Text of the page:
During World War II, American soldiers en route to Britain before D-Day were given a pamphlet on how to behave while awaiting the invasion. The most important quote in it was this: "It is impolite to criticize your host; it is militarily stupid to criticize your allies."
By that rule, Defense Secretary Donald Rumsfeld is not competent to lead our armed forces. First, his failure to build coalitions with our allies from what he dismissively called "old Europe" has imposed far greater demands and risks on our soldiers in Iraq than necessary. Second, he alienated his allies in our own military, ignoring the advice of seasoned officers and denying subordinates any chance for input.
In sum, he has shown himself incompetent strategically, operationally and tactically, and is far more than anyone else responsible for what has happened to our important mission in Iraq. Mr. Rumsfeld must step down.
In the five years Mr. Rumsfeld has presided over the Pentagon, I have seen a climate of groupthink become dominant and a growing reluctance by experienced military men and civilians to challenge the notions of the senior leadership.
I thought we had a glimmer of hope last November when Gen. Peter Pace, the chairman of the Joint Chiefs of Staff, faced off with Mr. Rumsfeld on the question of how our soldiers should react if they witnessed illegal treatment of prisoners by Iraqi authorities. (General Pace's view was that our soldiers should intervene, while Mr. Rumsfeld's position was that they should simply report the incident to superiors.)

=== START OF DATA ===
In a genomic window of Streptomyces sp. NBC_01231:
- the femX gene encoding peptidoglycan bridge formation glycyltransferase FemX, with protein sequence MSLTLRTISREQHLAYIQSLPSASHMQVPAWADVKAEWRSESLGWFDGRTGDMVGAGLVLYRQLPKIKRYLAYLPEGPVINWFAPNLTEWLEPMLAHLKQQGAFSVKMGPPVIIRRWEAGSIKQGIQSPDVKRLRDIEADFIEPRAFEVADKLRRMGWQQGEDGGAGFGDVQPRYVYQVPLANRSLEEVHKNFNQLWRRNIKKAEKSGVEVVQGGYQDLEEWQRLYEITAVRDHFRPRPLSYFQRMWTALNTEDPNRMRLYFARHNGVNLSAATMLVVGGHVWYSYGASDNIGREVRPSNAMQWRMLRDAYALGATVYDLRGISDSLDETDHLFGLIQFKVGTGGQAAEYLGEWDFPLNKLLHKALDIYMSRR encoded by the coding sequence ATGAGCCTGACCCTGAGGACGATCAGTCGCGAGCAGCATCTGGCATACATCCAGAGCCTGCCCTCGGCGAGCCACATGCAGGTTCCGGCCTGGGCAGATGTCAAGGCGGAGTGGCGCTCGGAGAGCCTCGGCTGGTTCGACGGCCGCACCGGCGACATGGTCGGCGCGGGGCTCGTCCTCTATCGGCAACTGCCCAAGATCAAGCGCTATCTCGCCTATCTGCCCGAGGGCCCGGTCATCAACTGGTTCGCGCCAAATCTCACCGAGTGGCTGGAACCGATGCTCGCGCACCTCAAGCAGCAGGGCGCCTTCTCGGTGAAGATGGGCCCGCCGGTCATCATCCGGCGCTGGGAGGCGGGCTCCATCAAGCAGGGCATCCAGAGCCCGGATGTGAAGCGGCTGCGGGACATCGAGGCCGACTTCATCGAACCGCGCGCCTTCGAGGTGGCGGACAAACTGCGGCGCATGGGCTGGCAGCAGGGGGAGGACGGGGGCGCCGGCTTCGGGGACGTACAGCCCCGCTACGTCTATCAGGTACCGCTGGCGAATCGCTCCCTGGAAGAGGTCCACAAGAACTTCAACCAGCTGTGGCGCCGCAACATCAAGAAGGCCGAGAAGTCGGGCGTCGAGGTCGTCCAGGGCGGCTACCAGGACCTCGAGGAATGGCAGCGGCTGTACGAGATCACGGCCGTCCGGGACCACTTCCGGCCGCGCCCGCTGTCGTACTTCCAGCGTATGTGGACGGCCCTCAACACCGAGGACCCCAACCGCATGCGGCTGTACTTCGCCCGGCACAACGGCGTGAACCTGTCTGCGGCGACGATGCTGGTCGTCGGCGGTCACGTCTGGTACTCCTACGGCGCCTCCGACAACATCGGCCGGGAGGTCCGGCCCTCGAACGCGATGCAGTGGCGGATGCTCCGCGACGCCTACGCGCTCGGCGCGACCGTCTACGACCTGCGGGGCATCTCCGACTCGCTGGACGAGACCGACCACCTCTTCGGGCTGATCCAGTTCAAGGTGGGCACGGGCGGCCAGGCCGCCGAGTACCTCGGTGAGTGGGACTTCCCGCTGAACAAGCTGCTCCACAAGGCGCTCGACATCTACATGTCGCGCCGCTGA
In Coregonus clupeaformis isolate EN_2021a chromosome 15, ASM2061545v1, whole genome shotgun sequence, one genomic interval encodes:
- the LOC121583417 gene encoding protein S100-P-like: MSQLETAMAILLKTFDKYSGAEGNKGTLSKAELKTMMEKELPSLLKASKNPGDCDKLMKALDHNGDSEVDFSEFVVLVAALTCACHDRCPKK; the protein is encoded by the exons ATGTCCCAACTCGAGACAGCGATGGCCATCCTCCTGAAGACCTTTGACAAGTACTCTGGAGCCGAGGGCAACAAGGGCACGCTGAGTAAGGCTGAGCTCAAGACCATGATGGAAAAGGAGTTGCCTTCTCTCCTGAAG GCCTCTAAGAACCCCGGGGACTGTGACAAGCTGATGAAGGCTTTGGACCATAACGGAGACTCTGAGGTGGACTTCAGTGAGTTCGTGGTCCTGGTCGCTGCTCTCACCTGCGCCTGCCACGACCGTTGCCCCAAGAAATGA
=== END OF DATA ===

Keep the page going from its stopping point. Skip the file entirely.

Unfortunately, the general subsequently backed down and supported the secretary's call to have the rules clarified, giving the impression that our senior man in uniform is just as intimidated by Secretary Rumsfeld as was his predecessor, Gen. Richard Myers.
Mr. Rumsfeld has put the Pentagon at the mercy of his ego, his cold warrior's view of the world and his unrealistic confidence in technology to replace manpower. As a result, the Army finds itself severely undermanned — cut to 10 active divisions but asked by the administration to support a foreign policy that requires at least 12 or 14.
Only Gen. Eric Shinseki, the Army chief of staff when President Bush was elected, had the courage to challenge the downsizing plans. So Mr. Rumsfeld retaliated by naming General Shinseki's successor more than a year before his scheduled retirement, effectively undercutting his authority. The rest of the senior brass got the message, and nobody has complained since.
Now the Pentagon's new Quadrennial Defense Review shows that Mr. Rumsfeld also fails to understand the nature of protracted counterinsurgency warfare in Iraq and the demands it places on ground forces. The document, amazingly, does not call for enlarging the Army; rather, it increases only our Special Operations forces, by a token 15 percent, maybe 1,500 troops.
Mr. Rumsfeld has also failed in terms of operations in Iraq. He rejected the so-called Powell Doctrine of overwhelming force and sent just enough tech-enhanced troops to complete what we called Phase III of the war — ground combat against the uniformed Iraqis. He ignored competent advisers like Gen. Anthony Zinni and others who predicted that the Iraqi Army and security forces might melt away after the state apparatus self-destructed, leading to chaos.